“I like to be the one-stop shop. My favorite part is when someone uses me as part of their creative process.” Late in my conversation with Tyler Bisson, the Tallahassee-via-Connecticut owner and operator of Audio Geography, the creative process he mentions is born at SXSW in a cramped, sweaty, and unconventional place. We’re talking in a repurposed Urban Outfitters dressing room, shortly after the other two co-hosts of The Modern Vinyl Podcast and I recorded a rapid-fire episode straight to lathe-cut vinyl in the same space. Bisson, alongside his business partner and fiancée Chelsea, brought countless musical visions to life in real time: a tradition that began at local Connecticut shops for several Record Store Day celebrations and continued down to Texas in partnership with Crosley in 2016.
The process Bisson demonstrated was dizzying and methodical, a combination of using a T560 vinyl cutting machine, which cuts stereo grooves into plastic, and Crosley’s C10, the manufacturer’s high-end turntable. His Audio Geography Studios — which also provides hand-dubbed cassette tapes — prides itself on reframing how consumers view these one-of-a-kind, handmade items. “Most lathe cuts people have heard are mono and embossed on the 1940s-era machines instead of wicking away at the material, which creates an approximation of the groove,” Bisson explains.
Near the end of his college career at UMass Lowell, Tyler interned for Dietrich Schoenemann of Complete Mastering (USA) in Bethel, Connecticut, who was interested in learning how to use a lathe to create vinyl records, in addition to his business cutting lacquers for traditional vinyl production. Schoenemann passed the task off to Bisson, who was working at a grocery store in tandem with the apprenticeship. “It was during a time when major studios were folding. After three months, I was like, ‘this is my business now!’” After graduating in 2012, Tyler brought samples of his freshly-minted work on tour — a selection is available in the Spotify playlist below — and began commissioning work for everyone from New Jersey punk band Aspiga with a Christmas release to an emergency release for The Hotelier ahead of last year’s Goodness. “This quality music deserves a home. I’ve done commercials before for promos and stuff, but it feels like the antithesis of why I exist: so bands can have less than 100 records.”
What’s even more indicative of Audio Geography’s mission is the loose linkage between his own personal experiences in DIY projects and building the basis for several others. Bisson was a member of Connecticut’s Dear Pines, a band that released their debut and final LP, Skipping, the day their breakup was announced. With members that Tyler knew “since we were eight years old listening to the Goo Goo Dolls together,” he remembers his tenure as something that had “never been so easy.” That ease continues into his own solo work as TRAGWAG — short for That Really Awesome Guy With A Guitar — which will be releasing a 2-CD compendium later this year.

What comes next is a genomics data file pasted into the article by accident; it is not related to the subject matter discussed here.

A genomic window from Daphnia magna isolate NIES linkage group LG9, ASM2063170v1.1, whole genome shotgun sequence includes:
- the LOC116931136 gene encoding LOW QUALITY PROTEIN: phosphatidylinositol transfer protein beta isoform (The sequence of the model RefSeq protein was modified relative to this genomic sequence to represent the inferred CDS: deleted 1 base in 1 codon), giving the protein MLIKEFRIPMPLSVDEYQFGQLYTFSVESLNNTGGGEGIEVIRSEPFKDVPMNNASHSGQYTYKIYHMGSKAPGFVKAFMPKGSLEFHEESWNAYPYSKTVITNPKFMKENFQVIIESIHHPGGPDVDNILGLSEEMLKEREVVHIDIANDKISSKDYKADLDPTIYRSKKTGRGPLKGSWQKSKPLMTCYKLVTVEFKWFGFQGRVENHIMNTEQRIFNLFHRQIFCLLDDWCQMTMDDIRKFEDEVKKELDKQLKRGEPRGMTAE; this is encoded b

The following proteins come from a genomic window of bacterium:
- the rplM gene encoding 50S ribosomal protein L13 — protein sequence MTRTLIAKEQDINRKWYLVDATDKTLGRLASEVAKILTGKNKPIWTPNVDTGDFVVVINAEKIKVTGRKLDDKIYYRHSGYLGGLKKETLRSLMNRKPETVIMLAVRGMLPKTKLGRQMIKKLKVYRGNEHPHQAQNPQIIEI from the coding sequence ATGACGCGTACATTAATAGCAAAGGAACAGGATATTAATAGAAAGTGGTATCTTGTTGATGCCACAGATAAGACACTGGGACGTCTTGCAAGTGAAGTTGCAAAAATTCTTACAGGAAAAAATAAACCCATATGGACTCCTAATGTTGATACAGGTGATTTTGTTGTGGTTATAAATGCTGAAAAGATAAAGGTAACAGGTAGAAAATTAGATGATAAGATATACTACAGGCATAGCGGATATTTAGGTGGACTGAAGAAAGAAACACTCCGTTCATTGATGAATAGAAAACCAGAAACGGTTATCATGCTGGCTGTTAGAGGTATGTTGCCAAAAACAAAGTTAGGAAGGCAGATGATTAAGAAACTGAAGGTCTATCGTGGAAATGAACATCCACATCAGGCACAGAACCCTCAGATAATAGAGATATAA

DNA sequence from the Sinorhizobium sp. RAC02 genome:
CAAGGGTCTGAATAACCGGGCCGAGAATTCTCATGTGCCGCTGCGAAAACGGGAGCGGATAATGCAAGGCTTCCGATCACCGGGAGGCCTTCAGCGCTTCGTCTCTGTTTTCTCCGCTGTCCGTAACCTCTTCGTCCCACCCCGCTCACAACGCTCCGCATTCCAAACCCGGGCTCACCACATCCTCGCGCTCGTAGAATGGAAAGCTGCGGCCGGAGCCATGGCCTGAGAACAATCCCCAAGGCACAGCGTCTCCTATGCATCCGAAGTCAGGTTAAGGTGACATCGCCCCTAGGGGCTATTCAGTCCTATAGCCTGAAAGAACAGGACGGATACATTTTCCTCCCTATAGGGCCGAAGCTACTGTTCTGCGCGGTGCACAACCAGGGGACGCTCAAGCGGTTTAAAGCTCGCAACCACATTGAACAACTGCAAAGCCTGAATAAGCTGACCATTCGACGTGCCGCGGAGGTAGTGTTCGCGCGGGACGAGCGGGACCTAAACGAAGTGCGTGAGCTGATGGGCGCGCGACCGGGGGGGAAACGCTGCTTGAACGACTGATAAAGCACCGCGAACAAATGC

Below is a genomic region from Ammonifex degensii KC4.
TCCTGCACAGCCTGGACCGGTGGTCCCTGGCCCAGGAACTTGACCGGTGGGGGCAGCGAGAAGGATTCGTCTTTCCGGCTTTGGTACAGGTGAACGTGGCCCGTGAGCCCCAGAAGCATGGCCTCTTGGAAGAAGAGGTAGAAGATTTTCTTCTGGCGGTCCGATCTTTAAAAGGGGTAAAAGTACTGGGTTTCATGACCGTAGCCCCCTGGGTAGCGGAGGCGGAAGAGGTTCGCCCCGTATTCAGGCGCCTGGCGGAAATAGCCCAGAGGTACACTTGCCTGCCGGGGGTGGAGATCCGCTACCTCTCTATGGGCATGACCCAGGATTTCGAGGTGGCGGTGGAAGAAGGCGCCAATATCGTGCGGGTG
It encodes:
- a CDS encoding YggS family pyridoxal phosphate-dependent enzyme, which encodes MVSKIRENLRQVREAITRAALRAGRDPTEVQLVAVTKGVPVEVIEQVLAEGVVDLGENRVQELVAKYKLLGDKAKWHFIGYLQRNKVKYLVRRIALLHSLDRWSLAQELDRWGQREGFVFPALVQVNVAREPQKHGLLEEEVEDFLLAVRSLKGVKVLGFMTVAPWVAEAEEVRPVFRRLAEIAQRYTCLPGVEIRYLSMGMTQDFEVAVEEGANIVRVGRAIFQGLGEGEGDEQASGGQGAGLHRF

When I quizzed him about his relationship to DIY culture, especially since the wholes of Connecticut and Florida are hotbeds for homebrewed artistic pursuits, he draws a line between ethics and intent. “There is a big different between being a DIY band and staying a DIY band.” That being said, his release history straddles that line with a smile, creating handmade gifts for friends in bands and even a gift intended for Pearl Jam frontman Eddie Vedder. “A client had a brother that passed away that had interviewed Eddie on college radio right before Ten was released. Over time, he began to bring up the story of this interview before songs at shows as some sort of life lesson. I pressed the interview on one side of the record, and sound clips of him telling this brother’s story on stage.”
Due to Bisson’s client relationships being from different sides of the music industry’s looming infrastructure, it’s important for him to remember his roots as an avid collector of Fat Wreck Chords 7”s and a young punk. “I’ve been playing in bands since I was 12, so I was around. It’s like a very organic thing for me. I’ve never thought about advertising. Most people get a record with my card in it and then look me up — it certifies whatever they’re holding is ‘a handmade, one-of-a-kind copy of a record.’ I think of myself as someone with the means to pursue it as a job.” Whether outsiders view Bisson’s work ethic and persistent media diet as the work of a passionate hobbyist doesn’t matter, because Audio Geography’s course is charted in the connections made across state lines, scenes, and music formats, with each groove holding its own weight.